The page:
Aquaculture for all

EU cultivated seafood firm reaches new R&D milestone

Atlantic Salmon Trout Biotechnology +11 more

Germany’s Bluu Seafood has successfully grown its cultivated fish cell lines “in suspension”, allowing the company to produce biomass without the use of scaffolds or other microcarriers.

The breakthrough will allow large-scale production of cultivated fish biomass

Dr Duong T Nguyen, Bluu’s director of research and bioprocess innovation and Dr Karen Wohlers, scientist process development, cultivating fish cells in one of the company’s stirred-tank bioreactors © Anna Krampitz, Bluu Seafood

Bluu Seafood, the EU’s leading cell-based seafood company, has successfully adapted its proprietary fish cell lines to growth in suspension without the use of microcarriers or other scaffolds. This is a crucial step that will enable fish cell production in large scale stirred-tank bioreactors.

Establishing a cell suspension is the latest milestone in a series of R&D breakthroughs that include developing GMO-free immortalised cell-lines and of high-performance growth media without foetal bovine serum (FBS). Together, these achievements put the young German food tech company in a key position in the race to industrial-scale seafood production. The required process optimisation and scale-up work will take place in Bluu’s new location currently being built in Hamburg (Germany). The facility will include a pilot plant, state-of the art R&D labs and offices.

Cell suspensions are among the best systems for producing animal cells at a truly large scale – establishing cell suspensions is an important goal for every company in the cultivated food space. However, it has proven to be extremely difficult to implement such a system for mammalian cells as well as for fish cells. To overcome this hurdle, many companies either apply genetic engineering technologies or use embryonic stem cells (ESC) or induced pluripotent stem cells (iPSCs).

“This important achievement allows us to adhere to our ambitious research and development timelines,” says CEO Dr Sebastian Rakers. “We are on track to kick off pilot production in Hamburg in 2023 and will enter the first phase of the commercialisation of our products as planned.”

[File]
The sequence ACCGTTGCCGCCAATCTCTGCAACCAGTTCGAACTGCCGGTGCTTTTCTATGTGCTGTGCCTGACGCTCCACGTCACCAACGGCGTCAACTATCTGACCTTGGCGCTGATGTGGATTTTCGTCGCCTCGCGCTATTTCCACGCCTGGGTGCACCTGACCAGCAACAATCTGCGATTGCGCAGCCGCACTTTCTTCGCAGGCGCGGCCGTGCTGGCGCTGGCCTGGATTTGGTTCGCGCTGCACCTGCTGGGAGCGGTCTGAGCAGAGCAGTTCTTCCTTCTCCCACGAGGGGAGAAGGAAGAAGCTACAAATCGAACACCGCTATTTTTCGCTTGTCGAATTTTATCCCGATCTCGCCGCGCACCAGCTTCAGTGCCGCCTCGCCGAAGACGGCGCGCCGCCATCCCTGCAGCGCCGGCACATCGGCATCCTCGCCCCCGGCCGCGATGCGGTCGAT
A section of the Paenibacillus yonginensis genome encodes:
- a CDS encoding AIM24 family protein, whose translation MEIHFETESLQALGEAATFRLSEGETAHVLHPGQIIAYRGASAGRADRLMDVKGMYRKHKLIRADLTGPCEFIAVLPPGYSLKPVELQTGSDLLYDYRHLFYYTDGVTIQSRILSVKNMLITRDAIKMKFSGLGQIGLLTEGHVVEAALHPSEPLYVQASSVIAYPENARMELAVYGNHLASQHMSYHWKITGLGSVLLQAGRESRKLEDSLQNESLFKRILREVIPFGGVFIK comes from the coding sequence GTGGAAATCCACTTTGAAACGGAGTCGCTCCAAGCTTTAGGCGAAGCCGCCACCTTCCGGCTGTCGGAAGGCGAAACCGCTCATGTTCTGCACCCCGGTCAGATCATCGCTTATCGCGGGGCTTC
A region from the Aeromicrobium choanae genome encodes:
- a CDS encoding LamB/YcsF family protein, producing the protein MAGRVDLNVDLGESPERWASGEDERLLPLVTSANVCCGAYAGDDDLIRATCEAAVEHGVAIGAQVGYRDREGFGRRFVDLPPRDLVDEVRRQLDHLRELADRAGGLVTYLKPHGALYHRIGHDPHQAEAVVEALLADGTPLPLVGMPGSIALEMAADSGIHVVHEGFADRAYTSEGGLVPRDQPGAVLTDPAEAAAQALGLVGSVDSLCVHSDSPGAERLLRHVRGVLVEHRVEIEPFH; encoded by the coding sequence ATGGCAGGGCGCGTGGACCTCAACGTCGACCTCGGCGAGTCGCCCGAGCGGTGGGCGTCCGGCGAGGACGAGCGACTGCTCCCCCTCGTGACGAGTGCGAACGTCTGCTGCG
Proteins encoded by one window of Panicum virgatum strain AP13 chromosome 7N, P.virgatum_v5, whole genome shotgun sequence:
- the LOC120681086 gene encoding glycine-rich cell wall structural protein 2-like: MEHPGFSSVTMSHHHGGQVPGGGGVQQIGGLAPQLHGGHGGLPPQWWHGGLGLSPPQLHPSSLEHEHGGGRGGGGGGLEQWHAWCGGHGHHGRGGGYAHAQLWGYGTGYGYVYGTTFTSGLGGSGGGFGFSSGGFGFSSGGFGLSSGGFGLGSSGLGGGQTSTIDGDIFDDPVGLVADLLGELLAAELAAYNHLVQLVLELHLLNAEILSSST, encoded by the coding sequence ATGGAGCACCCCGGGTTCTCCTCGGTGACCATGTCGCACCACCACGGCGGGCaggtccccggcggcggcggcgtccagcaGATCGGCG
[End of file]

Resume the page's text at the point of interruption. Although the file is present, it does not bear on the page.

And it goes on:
The German company’s GMO-free approach is based on the generation of small aggregates of cells called spheroids. In these spheroids cells adhere to each other and grow protected while being stirred in the bioreactor.

Under normal conditions these spheroids would simply continue to grow into large spheres. Cells in the centre would then start dying because nutrients cannot reach the inner layers. “But our bioprocess development team has developed a process that keeps the spheroids below a certain size while maintaining cell proliferation. Thus, the new method involving specific adjustments of growth media composition and bio-processing parameters allows continuous cell production in suspension,” comments Dr Duong T Nguyen, Bluu’s director of research and bioprocess innovation.

Bluu Seafood's cultivated fish balls, fish fingers and sashimi

Bluu Seafood unveiled its first food prototypes in the summer of 2022 © Wim Jansen, Bluu Seafood

As no microcarriers or other scaffold materials are used, cells can be harvested and processed without any further treatments. Additional materials add complexity and can influence the taste, texture, and colour of the final product. The lack of these gives Bluu maximum flexibility in the downstream use of the cells.

The company is currently developing cell-cultured Atlantic salmon, rainbow trout and common carp.

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